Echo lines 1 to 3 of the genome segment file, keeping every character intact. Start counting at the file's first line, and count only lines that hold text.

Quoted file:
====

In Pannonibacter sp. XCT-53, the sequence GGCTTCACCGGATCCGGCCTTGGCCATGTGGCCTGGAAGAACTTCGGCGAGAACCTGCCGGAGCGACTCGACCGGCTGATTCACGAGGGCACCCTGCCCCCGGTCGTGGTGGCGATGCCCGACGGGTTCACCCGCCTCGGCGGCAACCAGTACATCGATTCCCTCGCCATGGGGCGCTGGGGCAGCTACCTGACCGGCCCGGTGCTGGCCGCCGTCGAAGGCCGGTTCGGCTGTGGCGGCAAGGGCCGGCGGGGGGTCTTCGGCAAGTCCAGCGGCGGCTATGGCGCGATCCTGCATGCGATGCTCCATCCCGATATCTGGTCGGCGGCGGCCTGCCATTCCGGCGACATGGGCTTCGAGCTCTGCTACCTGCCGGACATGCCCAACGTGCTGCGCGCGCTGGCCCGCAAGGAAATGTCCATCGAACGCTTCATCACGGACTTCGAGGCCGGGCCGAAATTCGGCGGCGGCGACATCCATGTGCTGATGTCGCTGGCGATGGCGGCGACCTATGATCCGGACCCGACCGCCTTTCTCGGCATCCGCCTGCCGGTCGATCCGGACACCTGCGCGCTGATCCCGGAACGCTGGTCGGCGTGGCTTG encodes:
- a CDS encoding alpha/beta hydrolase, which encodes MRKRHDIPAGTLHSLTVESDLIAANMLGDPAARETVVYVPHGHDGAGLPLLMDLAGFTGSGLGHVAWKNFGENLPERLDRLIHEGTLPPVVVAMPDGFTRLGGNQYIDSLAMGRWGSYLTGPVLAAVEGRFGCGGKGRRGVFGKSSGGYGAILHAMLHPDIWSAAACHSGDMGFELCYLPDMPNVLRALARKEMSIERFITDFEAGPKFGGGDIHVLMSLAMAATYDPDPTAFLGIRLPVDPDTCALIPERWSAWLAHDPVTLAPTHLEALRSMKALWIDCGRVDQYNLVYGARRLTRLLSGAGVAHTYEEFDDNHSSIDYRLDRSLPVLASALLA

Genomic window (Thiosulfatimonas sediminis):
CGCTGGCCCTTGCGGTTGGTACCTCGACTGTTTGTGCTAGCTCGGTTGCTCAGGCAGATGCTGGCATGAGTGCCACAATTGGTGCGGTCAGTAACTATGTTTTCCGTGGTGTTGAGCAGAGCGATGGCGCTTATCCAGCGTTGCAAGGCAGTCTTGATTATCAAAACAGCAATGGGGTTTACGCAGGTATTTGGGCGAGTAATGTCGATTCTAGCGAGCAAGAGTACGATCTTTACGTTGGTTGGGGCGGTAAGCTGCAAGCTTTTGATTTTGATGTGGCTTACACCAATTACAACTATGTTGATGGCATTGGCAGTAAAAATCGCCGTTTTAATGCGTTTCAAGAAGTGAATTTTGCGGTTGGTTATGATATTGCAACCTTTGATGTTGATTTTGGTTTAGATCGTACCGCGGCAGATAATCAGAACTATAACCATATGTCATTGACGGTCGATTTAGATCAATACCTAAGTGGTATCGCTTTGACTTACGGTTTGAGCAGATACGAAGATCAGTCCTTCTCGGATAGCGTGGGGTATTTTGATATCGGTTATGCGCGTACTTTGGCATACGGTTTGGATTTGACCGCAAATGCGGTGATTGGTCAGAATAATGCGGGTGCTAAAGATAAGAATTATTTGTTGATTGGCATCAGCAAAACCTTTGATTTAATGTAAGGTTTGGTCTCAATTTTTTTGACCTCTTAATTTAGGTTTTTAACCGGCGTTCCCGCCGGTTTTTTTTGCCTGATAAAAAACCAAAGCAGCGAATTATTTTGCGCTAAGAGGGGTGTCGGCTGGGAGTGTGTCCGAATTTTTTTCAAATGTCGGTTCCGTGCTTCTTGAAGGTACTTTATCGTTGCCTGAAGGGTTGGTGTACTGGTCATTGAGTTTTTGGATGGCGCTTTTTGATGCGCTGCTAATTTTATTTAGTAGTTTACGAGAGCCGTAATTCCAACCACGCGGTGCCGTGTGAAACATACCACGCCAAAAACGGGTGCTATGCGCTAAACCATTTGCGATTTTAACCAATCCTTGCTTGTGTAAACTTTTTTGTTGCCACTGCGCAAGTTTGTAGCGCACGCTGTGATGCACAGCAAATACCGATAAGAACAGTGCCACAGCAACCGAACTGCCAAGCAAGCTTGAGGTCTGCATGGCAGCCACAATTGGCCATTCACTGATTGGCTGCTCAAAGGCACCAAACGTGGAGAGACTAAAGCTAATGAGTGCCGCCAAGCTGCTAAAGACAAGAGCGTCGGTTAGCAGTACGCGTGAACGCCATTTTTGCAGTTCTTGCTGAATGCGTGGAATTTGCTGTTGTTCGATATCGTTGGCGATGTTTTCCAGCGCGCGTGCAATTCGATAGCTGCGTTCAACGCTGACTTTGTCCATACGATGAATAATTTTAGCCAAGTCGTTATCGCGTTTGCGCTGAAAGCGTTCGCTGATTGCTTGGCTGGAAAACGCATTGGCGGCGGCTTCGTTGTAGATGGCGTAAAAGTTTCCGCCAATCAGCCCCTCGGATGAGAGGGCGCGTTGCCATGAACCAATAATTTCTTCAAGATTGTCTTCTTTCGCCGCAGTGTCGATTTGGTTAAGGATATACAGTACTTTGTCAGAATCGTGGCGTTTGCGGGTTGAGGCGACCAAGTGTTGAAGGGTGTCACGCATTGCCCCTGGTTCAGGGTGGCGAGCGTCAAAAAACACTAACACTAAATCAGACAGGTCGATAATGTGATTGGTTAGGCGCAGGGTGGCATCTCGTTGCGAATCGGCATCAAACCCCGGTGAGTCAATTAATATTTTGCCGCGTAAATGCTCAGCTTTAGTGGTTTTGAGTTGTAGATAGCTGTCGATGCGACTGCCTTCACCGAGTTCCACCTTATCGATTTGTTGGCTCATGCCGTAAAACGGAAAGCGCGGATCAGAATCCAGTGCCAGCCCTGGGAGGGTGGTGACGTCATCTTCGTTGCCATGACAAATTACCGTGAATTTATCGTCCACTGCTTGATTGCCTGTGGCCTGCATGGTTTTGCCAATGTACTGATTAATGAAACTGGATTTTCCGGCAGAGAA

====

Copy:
In Pannonibacter sp. XCT-53, the sequence GGCTTCACCGGATCCGGCCTTGGCCATGTGGCCTGGAAGAACTTCGGCGAGAACCTGCCGGAGCGACTCGACCGGCTGATTCACGAGGGCACCCTGCCCCCGGTCGTGGTGGCGATGCCCGACGGGTTCACCCGCCTCGGCGGCAACCAGTACATCGATTCCCTCGCCATGGGGCGCTGGGGCAGCTACCTGACCGGCCCGGTGCTGGCCGCCGTCGAAGGCCGGTTCGGCTGTGGCGGCAAGGGCCGGCGGGGGGTCTTCGGCAAGTCCAGCGGCGGCTATGGCGCGATCCTGCATGCGATGCTCCATCCCGATATCTGGTCGGCGGCGGCCTGCCATTCCGGCGACATGGGCTTCGAGCTCTGCTACCTGCCGGACATGCCCAACGTGCTGCGCGCGCTGGCCCGCAAGGAAATGTCCATCGAACGCTTCATCACGGACTTCGAGGCCGGGCCGAAATTCGGCGGCGGCGACATCCATGTGCTGATGTCGCTGGCGATGGCGGCGACCTATGATCCGGACCCGACCGCCTTTCTCGGCATCCGCCTGCCGGTCGATCCGGACACCTGCGCGCTGATCCCGGAACGCTGGTCGGCGTGGCTTG encodes:
- a CDS encoding alpha/beta hydrolase, which encodes MRKRHDIPAGTLHSLTVESDLIAANMLGDPAARETVVYVPHGHDGAGLPLLMDLAGFTGSGLGHVAWKNFGENLPERLDRLIHEGTLPPVVVAMPDGFTRLGGNQYIDSLAMGRWGSYLTGPVLAAVEGRFGCGGKGRRGVFGKSSGGYGAILHAMLHPDIWSAAACHSGDMGFELCYLPDMPNVLRALARKEMSIERFITDFEAGPKFGGGDIHVLMSLAMAATYDPDPTAFLGIRLPVDPDTCALIPERWSAWLAHDPVTLAPTHLEALRSMKALWIDCGRVDQYNLVYGARRLTRLLSGAGVAHTYEEFDDNHSSIDYRLDRSLPVLASALLA

Genomic window (Thiosulfatimonas sediminis):